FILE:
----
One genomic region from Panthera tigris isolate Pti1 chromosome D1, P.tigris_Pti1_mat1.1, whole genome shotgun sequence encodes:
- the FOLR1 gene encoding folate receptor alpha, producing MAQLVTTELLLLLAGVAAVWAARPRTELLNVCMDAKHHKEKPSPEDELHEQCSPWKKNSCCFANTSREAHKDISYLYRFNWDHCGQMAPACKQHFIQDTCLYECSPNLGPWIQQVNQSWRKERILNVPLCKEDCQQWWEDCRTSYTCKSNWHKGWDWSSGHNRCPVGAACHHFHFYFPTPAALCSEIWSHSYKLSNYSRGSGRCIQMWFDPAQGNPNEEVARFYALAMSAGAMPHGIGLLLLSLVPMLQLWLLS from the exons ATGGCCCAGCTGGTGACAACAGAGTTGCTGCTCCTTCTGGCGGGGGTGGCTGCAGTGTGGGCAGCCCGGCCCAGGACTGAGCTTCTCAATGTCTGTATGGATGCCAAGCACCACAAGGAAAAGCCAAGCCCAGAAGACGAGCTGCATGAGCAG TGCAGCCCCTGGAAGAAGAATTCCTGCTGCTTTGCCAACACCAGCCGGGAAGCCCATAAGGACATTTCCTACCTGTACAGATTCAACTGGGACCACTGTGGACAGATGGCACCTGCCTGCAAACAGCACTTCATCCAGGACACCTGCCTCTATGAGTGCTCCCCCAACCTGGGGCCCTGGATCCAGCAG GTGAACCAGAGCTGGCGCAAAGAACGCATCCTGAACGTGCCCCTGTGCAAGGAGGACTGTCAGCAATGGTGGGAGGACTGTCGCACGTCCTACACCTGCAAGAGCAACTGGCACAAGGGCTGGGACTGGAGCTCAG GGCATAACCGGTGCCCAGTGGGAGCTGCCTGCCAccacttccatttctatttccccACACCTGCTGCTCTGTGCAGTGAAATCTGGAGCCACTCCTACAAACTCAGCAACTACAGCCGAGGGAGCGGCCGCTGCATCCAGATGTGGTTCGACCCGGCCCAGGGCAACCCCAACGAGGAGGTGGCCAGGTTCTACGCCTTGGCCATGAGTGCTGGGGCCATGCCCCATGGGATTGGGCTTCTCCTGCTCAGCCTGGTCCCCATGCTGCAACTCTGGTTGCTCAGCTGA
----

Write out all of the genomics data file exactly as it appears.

One genomic region from Panthera tigris isolate Pti1 chromosome D1, P.tigris_Pti1_mat1.1, whole genome shotgun sequence encodes:
- the FOLR1 gene encoding folate receptor alpha, producing MAQLVTTELLLLLAGVAAVWAARPRTELLNVCMDAKHHKEKPSPEDELHEQCSPWKKNSCCFANTSREAHKDISYLYRFNWDHCGQMAPACKQHFIQDTCLYECSPNLGPWIQQVNQSWRKERILNVPLCKEDCQQWWEDCRTSYTCKSNWHKGWDWSSGHNRCPVGAACHHFHFYFPTPAALCSEIWSHSYKLSNYSRGSGRCIQMWFDPAQGNPNEEVARFYALAMSAGAMPHGIGLLLLSLVPMLQLWLLS from the exons ATGGCCCAGCTGGTGACAACAGAGTTGCTGCTCCTTCTGGCGGGGGTGGCTGCAGTGTGGGCAGCCCGGCCCAGGACTGAGCTTCTCAATGTCTGTATGGATGCCAAGCACCACAAGGAAAAGCCAAGCCCAGAAGACGAGCTGCATGAGCAG TGCAGCCCCTGGAAGAAGAATTCCTGCTGCTTTGCCAACACCAGCCGGGAAGCCCATAAGGACATTTCCTACCTGTACAGATTCAACTGGGACCACTGTGGACAGATGGCACCTGCCTGCAAACAGCACTTCATCCAGGACACCTGCCTCTATGAGTGCTCCCCCAACCTGGGGCCCTGGATCCAGCAG GTGAACCAGAGCTGGCGCAAAGAACGCATCCTGAACGTGCCCCTGTGCAAGGAGGACTGTCAGCAATGGTGGGAGGACTGTCGCACGTCCTACACCTGCAAGAGCAACTGGCACAAGGGCTGGGACTGGAGCTCAG GGCATAACCGGTGCCCAGTGGGAGCTGCCTGCCAccacttccatttctatttccccACACCTGCTGCTCTGTGCAGTGAAATCTGGAGCCACTCCTACAAACTCAGCAACTACAGCCGAGGGAGCGGCCGCTGCATCCAGATGTGGTTCGACCCGGCCCAGGGCAACCCCAACGAGGAGGTGGCCAGGTTCTACGCCTTGGCCATGAGTGCTGGGGCCATGCCCCATGGGATTGGGCTTCTCCTGCTCAGCCTGGTCCCCATGCTGCAACTCTGGTTGCTCAGCTGA